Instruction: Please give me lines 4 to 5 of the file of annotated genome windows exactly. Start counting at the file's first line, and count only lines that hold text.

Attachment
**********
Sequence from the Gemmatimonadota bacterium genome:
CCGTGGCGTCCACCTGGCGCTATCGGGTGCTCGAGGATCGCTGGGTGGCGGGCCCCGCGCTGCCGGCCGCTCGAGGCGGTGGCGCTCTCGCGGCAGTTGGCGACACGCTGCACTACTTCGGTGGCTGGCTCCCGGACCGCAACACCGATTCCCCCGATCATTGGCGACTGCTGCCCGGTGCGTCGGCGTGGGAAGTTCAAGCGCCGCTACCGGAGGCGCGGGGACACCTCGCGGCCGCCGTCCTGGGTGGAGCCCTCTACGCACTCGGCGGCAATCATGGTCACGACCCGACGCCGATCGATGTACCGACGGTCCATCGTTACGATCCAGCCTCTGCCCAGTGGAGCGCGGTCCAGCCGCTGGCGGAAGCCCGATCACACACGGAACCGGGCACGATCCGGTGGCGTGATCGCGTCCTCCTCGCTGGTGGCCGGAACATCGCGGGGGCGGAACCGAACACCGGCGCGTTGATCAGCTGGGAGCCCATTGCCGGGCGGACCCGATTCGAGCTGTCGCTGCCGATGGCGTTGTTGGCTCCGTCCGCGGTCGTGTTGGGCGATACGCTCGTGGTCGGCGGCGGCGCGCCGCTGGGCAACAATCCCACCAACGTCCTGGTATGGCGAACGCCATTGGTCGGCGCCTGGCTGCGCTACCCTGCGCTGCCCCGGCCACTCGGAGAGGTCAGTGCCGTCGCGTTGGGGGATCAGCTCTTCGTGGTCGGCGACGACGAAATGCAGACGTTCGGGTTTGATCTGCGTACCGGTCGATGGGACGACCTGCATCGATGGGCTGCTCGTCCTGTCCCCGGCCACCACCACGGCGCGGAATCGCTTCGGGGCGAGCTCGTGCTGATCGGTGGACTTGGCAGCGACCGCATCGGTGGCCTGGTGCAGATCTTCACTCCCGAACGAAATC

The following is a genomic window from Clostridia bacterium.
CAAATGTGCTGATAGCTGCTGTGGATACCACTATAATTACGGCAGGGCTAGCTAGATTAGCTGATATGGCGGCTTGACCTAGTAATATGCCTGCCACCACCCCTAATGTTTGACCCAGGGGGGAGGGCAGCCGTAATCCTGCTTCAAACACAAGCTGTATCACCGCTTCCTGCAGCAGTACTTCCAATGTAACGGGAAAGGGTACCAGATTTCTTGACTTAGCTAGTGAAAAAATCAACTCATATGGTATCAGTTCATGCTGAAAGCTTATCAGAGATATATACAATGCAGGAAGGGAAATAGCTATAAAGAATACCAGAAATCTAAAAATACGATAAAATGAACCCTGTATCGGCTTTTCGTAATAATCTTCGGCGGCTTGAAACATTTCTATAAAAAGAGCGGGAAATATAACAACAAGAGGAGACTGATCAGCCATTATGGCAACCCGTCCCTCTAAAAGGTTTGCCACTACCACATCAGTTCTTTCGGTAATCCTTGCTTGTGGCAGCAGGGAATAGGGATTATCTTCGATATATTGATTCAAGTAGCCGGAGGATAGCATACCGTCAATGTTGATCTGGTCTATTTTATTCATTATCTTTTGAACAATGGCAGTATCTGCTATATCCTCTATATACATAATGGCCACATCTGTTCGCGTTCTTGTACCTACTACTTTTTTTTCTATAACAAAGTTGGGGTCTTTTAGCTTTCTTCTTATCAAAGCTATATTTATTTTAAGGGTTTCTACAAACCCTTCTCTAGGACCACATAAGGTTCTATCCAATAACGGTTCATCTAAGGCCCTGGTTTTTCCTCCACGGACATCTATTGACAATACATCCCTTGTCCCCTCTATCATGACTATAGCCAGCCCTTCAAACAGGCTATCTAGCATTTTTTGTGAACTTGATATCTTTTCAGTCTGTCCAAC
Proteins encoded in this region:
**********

CAAATGTGCTGATAGCTGCTGTGGATACCACTATAATTACGGCAGGGCTAGCTAGATTAGCTGATATGGCGGCTTGACCTAGTAATATGCCTGCCACCACCCCTAATGTTTGACCCAGGGGGGAGGGCAGCCGTAATCCTGCTTCAAACACAAGCTGTATCACCGCTTCCTGCAGCAGTACTTCCAATGTAACGGGAAAGGGTACCAGATTTCTTGACTTAGCTAGTGAAAAAATCAACTCATATGGTATCAGTTCATGCTGAAAGCTTATCAGAGATATATACAATGCAGGAAGGGAAATAGCTATAAAGAATACCAGAAATCTAAAAATACGATAAAATGAACCCTGTATCGGCTTTTCGTAATAATCTTCGGCGGCTTGAAACATTTCTATAAAAAGAGCGGGAAATATAACAACAAGAGGAGACTGATCAGCCATTATGGCAACCCGTCCCTCTAAAAGGTTTGCCACTACCACATCAGTTCTTTCGGTAATCCTTGCTTGTGGCAGCAGGGAATAGGGATTATCTTCGATATATTGATTCAAGTAGCCGGAGGATAGCATACCGTCAATGTTGATCTGGTCTATTTTATTCATTATCTTTTGAACAATGGCAGTATCTGCTATATCCTCTATATACATAATGGCCACATCTGTTCGCGTTCTTGTACCTACTACTTTTTTTTCTATAACAAAGTTGGGGTCTTTTAGCTTTCTTCTTATCAAAGCTATATTTATTTTAAGGGTTTCTACAAACCCTTCTCTAGGACCACATAAGGTTCTATCCAATAACGGTTCATCTAAGGCCCTGGTTTTTCCTCCACGGACATCTATTGACAATACATCCCTTGTCCCCTCTATCATGACTATAGCCAGCCCTTCAAACAGGCTATCTAGCATTTTTTGTGAACTTGATATCTTTTCAGTCTGTCCAAC
Proteins encoded in this region: